Pat Shelton has
been infected with HIV for at least 15 years and
also struggles with hepatitis C and high blood pressure. But
what is bothering her most on this sultry summer day
are hot flashes.
"I've gone through hell with my menopause," said Shelton, an
elegant woman who recently swapped her dreadlocks for a
close-cropped look while trying to stay cool. "It's
kicking me. But HIV, I've been very blessed. I don't
The 53-year-old Shelton, whose drug regimen has kept her HIV
from developing into AIDS, in many ways represents the
changing face of the HIV population in New York and
around the country: They are getting older and
presenting new challenges to health care providers.
In New York City, the epicenter of AIDS in the United
States, 30% of the 100,000 people with HIV are over
50, and 70% are over 40, according to the city health
department. Nationwide, 27% of people with AIDS are now
over 50, the Centers for Disease Control reported.
"Here is a group of people who, yes, they have HIV, but
they're going to get other illnesses," said Stephen
Karpiak, the associate director of research for the
AIDS Community Research Initiative of America. "And we
don't know the interaction of all the drugs. There are God
knows how many hundreds of drugs used by folks for cardiac
issues, osteoporosis, arthritis--we don't know
those interactions at all.
"No one's ever looked at them," he continues. "Someone
needs to do trials."
Karpiak's agency conducted a study, released this week, that
examined the many challenges faced by HIV-positive
The AIDS service organizations that arose after the epidemic
hit in the 1980s were designed to provide care and
counseling to people facing shortened life spans.
While there's still no cure for HIV, antiretroviral
drugs have made it a manageable illness for many patients
and prolonged their lives beyond what once seemed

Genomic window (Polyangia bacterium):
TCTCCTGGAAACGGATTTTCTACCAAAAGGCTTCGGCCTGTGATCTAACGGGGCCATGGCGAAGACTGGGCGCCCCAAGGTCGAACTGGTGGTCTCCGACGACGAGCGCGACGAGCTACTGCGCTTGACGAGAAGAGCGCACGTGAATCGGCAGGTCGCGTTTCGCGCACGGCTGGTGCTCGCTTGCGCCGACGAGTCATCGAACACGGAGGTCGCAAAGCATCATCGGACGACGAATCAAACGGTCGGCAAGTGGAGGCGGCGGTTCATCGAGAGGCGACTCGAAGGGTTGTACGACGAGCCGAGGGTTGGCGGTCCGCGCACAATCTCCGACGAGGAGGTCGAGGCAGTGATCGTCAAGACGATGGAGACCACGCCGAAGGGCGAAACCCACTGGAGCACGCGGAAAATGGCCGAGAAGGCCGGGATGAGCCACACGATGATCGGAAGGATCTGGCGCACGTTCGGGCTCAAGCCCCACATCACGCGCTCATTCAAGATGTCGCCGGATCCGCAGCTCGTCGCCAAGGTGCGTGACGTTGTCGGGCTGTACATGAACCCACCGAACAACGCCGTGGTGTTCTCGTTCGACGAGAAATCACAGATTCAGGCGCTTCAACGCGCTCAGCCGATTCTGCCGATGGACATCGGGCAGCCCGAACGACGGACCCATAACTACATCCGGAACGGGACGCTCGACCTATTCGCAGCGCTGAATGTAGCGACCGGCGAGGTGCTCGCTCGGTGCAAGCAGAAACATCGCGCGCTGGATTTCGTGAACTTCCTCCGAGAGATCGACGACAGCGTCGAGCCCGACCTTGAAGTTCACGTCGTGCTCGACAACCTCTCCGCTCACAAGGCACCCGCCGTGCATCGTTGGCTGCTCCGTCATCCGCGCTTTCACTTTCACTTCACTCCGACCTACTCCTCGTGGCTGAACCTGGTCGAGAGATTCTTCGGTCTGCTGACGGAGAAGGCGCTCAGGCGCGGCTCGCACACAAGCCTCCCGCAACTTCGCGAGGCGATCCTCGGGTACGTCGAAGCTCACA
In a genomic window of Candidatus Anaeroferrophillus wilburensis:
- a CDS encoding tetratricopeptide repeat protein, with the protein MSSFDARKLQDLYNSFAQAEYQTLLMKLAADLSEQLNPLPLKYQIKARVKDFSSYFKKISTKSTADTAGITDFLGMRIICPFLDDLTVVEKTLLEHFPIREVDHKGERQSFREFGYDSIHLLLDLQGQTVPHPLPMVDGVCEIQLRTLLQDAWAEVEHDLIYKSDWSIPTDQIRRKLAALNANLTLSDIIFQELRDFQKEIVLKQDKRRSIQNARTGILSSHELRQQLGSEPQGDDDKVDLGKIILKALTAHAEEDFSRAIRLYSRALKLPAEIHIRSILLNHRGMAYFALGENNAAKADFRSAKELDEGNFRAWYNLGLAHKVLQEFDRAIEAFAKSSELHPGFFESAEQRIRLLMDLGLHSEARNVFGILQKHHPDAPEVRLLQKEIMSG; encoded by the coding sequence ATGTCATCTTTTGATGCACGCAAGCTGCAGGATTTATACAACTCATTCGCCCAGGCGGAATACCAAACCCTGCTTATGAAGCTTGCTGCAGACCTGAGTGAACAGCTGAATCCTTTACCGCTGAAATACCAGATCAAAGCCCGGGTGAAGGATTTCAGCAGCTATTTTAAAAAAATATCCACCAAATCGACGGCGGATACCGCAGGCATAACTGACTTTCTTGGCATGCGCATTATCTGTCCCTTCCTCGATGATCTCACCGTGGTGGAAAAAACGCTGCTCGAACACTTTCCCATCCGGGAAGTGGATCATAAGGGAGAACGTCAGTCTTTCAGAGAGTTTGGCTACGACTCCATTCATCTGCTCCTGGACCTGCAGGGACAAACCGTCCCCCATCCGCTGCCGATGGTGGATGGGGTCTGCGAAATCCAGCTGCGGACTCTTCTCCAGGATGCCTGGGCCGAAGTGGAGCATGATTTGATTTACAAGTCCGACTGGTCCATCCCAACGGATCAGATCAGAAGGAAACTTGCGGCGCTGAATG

As this group ages, they fall prey to a host of conditions
that require medicines that may interfere with the
effectiveness of anti-HIV drugs.
And that's if the condition gets diagnosed at all. HIV
patients typically see infectious disease specialists
who may not have their antennae out for unrelated
diseases, Karpiak said. They don't look for age-related
problems, he said, adding, "That is not their
Conversely, doctors unfamiliar with HIV may not suspect that
older patients have the disease.
Because HIV arose in the United States among gay men, a
stigmatized group, it remains more ostracized than
other diseases. Fearing rejection, HIV-positive people
often isolate themselves. Isolation becomes more of a
problem with age, said Karpiak, who noted that 70% of the
people in the study live alone.
"This is an isolated, stigmatized group of people who have
been largely neglected by their churches, by their
communities," he said. "Half have not told their
families. And as you age, you need those people for
emotional and everyday support."
Without friends and family, Karpiak said, older people with
HIV turn to home health aides. That creates the
potential of overburdening the system as the number of
HIV-positive people over 50 continues to rise.
Marjorie Hill of Gay Men's Health Crisis, one of the
nation's largest AIDS service organizations, said 33%
of the agency's 15,000 clients are over 50--up
from 25% two or three years ago.
Among the organization's tailored services are meals and
exercise classes better suited for older clients.
In addition, Hill said, a public service campaign featuring
older people--unlike the subway and magazine ads
that typically show images of handsome young
men--is in the works.
"We are actively fund-raising to develop a campaign
targeting persons over 50 with prevention and
education," she said.
Shelton, a former drug user who tested positive for HIV in
1991, has been an AIDS peer educator since 1998. She
is trained to give support but gets support herself at
Copacetic Women, a group for women with HIV over 50.
"I really don't feel too comfortable sitting in a group with
people my children's age," she said. "They're not
really going to open up or listen to what I really
have to say. We have concerns and health problems that
the doctors are not taking care of. We needed a safe